Maths:Circles Infinity Parallels
Infinity is not so much a kind of number, as Cantor posits, but a kind of direction. There are indeed many kinds of infinity, which individually reflect the many kinds of far away. But far away is more a reflection of our ability to get there, rather than what we shall find when we get there.
If we look into the sky, we see faint dots, representing stars. More powerful scopes reveal more about these. But we might note that some dot in our sky, which the most powerful telescope might reveal the largest of planets, is none the less, someone's sun. That is, our perception of these faint stars is more a function of the scope we view them through, and not what is there at the other end.
A continious range is one where any member constructed in the range is also in the set. The proposition exists where there may exist more entities in the range than the set of constructions may reach: that is, there exist points without name.
The notion thas space is made of points is misleading. The name of points
is effected by intersecting n planes (one for each dimension), to mark the
point.
Another notion is that it is possible to pass a line through all points of
a plane. Yet one can show for example, that points like (e, pi) will never
fall on the constructed curve: that is, the cover is discrete.
In terms of space, one has a pair of infinities, or measures.
The gauge infinities derive from the nature of the gauge used to view these. The nature is more a kind of measure of how we can write and compare numbers.
Suppose we have a 10-digit calculator.
By increasing the number of digits on the calculator, and the desire to instance more cases, one can push these numbers further out, but the roles remain the same.
A discrete set is one for which we can for any given range, prove that there exists a nonmember of the set. For example, between any two decimals (B10), lies a number that is not a decimal.
In practice, the number line is peppered with members of the set, and also peppered with non-members. To show that the set is indeed discrete, it suffices to construct for a given range, any member not in the set.
A class-n infinity is a construction which maps an n-dimensional lattice onto a line. Usually this is implemented by way of n incomeasurables. A class-n infinity might often result from the solution of an integral equation to the nth degree, although this is not needed.
The most useful class-infinities arise from the span of chords of a {p} gon. Such is designated as Zp. The class of Zp is half the euler totient of p, eg totient(12) = 4, 4/2 = 2; therefore class{12} = 2. The integer-span for a given odd {p} or even {2p} is Zp. So the integer span for {12} is Z6, since 12 is even, and thus 2p.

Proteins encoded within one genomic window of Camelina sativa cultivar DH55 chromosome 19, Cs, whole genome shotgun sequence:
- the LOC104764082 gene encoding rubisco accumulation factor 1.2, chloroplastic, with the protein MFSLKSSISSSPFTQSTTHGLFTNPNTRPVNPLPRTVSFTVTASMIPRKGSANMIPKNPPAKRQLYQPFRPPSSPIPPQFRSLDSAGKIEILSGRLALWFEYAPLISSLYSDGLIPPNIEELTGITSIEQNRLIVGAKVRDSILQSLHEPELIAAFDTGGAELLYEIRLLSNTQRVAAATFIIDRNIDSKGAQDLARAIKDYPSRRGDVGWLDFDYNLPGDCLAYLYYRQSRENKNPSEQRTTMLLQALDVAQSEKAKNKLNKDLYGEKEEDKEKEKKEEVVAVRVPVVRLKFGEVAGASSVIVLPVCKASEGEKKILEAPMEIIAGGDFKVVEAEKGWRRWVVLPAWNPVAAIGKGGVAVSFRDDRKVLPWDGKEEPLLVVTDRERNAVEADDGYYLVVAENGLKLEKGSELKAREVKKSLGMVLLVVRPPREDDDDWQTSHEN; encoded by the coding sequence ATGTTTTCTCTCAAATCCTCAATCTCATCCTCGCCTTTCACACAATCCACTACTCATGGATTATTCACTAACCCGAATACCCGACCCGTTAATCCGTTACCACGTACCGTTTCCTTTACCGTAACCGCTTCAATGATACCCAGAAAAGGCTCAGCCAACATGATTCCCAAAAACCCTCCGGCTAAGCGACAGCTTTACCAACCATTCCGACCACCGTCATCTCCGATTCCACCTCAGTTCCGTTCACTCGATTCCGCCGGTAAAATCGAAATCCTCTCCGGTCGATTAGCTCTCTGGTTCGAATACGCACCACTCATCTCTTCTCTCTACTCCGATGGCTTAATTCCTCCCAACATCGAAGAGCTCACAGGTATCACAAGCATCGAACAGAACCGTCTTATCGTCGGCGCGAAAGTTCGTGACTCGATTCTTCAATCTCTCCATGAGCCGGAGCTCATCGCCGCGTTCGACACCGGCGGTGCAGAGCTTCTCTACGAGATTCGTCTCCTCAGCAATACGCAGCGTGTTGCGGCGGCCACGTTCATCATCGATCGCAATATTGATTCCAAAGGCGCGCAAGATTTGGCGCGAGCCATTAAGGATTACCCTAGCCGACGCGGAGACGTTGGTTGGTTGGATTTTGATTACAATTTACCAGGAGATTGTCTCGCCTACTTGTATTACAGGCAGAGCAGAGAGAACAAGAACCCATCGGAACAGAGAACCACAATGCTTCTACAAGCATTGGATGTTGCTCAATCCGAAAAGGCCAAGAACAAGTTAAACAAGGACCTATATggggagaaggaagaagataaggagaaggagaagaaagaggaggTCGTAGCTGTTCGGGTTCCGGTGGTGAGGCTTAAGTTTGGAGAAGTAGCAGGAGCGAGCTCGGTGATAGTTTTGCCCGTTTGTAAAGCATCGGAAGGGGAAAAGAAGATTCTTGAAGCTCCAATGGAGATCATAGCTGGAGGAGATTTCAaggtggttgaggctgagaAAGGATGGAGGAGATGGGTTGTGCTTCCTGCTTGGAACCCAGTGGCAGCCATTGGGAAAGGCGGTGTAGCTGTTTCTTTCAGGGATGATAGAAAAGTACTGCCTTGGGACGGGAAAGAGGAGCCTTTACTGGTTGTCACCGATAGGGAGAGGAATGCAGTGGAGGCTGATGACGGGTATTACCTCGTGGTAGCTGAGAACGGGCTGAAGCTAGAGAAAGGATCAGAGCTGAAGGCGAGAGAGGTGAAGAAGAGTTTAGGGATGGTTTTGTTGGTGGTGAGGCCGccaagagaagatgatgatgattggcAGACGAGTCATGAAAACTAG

Polygons of the same class behave in very similar ways, and often can be mapped onto the same space. The {3}, {4} and {6} are class-one polygons. The pentagons, octagons, decagons, and dodecagons, are all class-two, and all feature a binary isomorphism.
The numbers written in a given base (eg base b), form the set Bb, the set Bb is class-two also. This can be demonstrated both by the notion that one can represent a number and fraction, eg 123.456 by the ordered pair of points, (123, 654). A reversal of the second is required to make the smaller decimals finite, and to distingiush between .01 => 100 and .1 => 10.
More interestingly, like the Bb, one can construct generally, a notation on a class-two system (eg 1, phi), that every number maps uniquely to a single, sequenced expansion. That is, every element of Z5 can be expressed as the sum of unique different, non-adjacent powers of phi, just as one can write every Z2 as a sum of binary powers.
Many discrete sets, such as the fractions or the geometrics, do not have a determined class.
Teel here is from greek telos destination, outcome of journey. The teelic infinities suggest that the different paths formed by the names lead to a smaller set of destinations, and prehaps a finite number of them.
For example, the number we write as
The idea of teelic infinities, is that there might be a suitably large number, eg 71, which describe the complete range of numbers. It is worth noting that one can, in modulo 71, find the chords of the first ten polygons, (except for some of the octagon), and also the usual modulo tricks such as addition, subtraction, division etc. The first six numbers are also square. For a real space of order 6, one might imagine 71 to be a teelic infinity. menu ptmaths infinity ----------------------------------------------------------------- ptparallel.html Of Parallels
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